The fact that LTE connectivity is becoming ubiquitous in smartphones and tablets isn't lost on Intel, which aims for its baseband processors to be used in more mobile devices and base stations.
Don't-Miss Mobile World Congress Stories
This year's MWC may have been lacking in high-end smartphone launches. But the "W" stands for "world," and lower-cost models shown this week are needed to open up the mobile-phone market to more people globally.
Phone and tablet users soon will be furiously waving their hands in front of their screens to control their device.
The convergence of devices and software platforms is being driven by the shift towards cloud computing, which will ultimately become the engine room of all modern applications, according to Canonical CEO Mark Shuttleworth.
Born in the U.S.A? Not these products. Because the W in MWC stands for World, we’re not lucky enough to get every desirable product Stateside. Here are the things we wish we could buy here.
Microsoft's new version of Windows written for ARM processors may not be an unqualified success, but ARM's CEO Warren East said the software maker will learn from its mistakes with Windows RT and come back with a better product.
This week at Mobile World Congress, the Device Renewal Forum announced an official standard for renewing devices that includes military-grade data wiping, environmentally responsible recycling of materials, and a database to check for stolen handsets.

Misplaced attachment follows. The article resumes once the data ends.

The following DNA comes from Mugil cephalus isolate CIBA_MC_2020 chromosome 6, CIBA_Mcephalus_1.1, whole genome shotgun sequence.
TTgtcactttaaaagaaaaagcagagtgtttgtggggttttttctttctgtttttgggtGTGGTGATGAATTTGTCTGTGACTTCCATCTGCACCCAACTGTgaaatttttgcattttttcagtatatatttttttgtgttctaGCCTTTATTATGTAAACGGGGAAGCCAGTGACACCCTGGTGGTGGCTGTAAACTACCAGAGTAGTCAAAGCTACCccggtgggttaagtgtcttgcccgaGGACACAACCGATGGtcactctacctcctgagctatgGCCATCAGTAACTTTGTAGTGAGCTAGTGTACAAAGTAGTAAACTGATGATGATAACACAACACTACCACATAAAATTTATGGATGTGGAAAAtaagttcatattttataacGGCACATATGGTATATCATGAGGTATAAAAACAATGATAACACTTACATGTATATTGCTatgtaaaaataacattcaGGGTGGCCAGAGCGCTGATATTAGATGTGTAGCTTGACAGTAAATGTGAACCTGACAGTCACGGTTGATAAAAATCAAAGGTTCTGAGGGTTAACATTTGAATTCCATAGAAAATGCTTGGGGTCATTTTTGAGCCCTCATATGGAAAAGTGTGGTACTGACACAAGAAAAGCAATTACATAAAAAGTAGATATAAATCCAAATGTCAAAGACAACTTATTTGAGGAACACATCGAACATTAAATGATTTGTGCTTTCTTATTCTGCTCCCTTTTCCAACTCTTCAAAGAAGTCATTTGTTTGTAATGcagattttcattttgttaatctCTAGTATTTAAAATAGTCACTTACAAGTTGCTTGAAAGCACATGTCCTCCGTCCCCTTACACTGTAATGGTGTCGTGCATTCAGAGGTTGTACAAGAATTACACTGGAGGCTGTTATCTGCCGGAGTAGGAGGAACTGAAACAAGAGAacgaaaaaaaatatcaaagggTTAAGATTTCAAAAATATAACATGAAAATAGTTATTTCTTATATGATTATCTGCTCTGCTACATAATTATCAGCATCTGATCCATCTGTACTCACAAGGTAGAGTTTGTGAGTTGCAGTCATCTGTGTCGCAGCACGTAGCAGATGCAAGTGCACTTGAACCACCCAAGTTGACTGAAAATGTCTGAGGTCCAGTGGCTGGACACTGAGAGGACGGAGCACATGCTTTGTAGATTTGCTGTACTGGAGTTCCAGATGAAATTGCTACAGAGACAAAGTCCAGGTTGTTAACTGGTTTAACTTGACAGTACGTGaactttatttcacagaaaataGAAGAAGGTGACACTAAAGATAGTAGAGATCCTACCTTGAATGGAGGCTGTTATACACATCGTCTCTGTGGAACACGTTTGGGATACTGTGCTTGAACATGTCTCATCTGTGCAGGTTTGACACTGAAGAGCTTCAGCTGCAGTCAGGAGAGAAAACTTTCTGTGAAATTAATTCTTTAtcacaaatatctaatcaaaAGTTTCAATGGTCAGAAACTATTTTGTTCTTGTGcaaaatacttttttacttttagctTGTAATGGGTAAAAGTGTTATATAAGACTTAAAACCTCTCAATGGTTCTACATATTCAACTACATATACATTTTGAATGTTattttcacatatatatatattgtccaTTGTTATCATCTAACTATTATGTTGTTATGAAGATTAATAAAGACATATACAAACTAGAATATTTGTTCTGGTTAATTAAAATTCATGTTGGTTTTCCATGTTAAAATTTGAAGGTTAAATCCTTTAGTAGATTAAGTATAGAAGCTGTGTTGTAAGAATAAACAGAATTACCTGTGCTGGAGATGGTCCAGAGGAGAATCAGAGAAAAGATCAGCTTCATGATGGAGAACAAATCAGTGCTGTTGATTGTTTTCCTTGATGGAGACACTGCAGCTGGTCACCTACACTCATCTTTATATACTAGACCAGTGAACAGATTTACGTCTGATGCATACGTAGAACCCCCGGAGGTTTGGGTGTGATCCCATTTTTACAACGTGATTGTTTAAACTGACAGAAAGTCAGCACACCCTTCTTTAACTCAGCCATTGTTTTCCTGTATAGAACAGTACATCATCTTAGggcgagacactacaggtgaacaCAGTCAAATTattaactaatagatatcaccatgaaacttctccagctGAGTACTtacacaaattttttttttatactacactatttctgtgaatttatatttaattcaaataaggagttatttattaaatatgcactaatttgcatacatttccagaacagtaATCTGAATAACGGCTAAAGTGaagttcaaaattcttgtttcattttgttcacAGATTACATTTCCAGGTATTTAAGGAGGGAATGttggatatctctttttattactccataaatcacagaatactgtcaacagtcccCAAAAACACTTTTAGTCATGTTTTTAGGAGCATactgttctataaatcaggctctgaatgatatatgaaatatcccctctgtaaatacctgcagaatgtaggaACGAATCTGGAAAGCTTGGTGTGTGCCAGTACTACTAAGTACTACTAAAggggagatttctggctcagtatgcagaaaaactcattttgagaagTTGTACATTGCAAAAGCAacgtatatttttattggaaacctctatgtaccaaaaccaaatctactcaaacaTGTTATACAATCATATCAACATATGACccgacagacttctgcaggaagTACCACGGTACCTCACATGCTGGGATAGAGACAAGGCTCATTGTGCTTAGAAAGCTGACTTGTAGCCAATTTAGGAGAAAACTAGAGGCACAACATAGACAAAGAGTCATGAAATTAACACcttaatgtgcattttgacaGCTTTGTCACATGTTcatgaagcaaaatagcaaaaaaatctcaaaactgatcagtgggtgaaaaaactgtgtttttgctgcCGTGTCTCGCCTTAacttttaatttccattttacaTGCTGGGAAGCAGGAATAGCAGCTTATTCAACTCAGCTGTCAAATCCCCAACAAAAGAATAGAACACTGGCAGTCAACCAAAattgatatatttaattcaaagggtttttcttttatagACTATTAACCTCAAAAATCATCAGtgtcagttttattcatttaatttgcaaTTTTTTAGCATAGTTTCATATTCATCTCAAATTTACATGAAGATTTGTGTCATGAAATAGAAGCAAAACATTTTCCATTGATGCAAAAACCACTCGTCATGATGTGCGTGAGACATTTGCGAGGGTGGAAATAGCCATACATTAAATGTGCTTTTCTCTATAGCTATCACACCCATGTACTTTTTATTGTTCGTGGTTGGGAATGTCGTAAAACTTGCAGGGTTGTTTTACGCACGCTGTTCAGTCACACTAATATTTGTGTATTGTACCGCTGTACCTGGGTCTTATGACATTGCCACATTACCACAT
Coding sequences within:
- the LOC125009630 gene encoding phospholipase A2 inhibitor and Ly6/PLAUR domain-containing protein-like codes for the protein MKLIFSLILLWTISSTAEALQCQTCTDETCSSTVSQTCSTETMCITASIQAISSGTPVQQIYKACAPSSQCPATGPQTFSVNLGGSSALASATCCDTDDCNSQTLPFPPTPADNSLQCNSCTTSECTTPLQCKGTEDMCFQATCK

Microsoft didn't have a booth at the big mobile trade show in Barcelona, but that didn't stop us from spotting laptops, tablets, and phones running various flavors of Windows.
A version of LTE that could give consumers more mobile bandwidth for downloading content or apps is moving from the margins to the mainstream at Mobile World Congress this week.
Launched at Mobile World Congress this week, the still-in-beta DivX Stash lets you save movies from various video sites to watch later on your smartphone, tablet, or computer.
Two leading groups of device makers, chipmakers, and wireless providers each push very similar flavors of the same technology. But consumers need only one.
Mobile developers and automakers alike are interested in creating some sort of smartphone/car union that doesn't get people killed.
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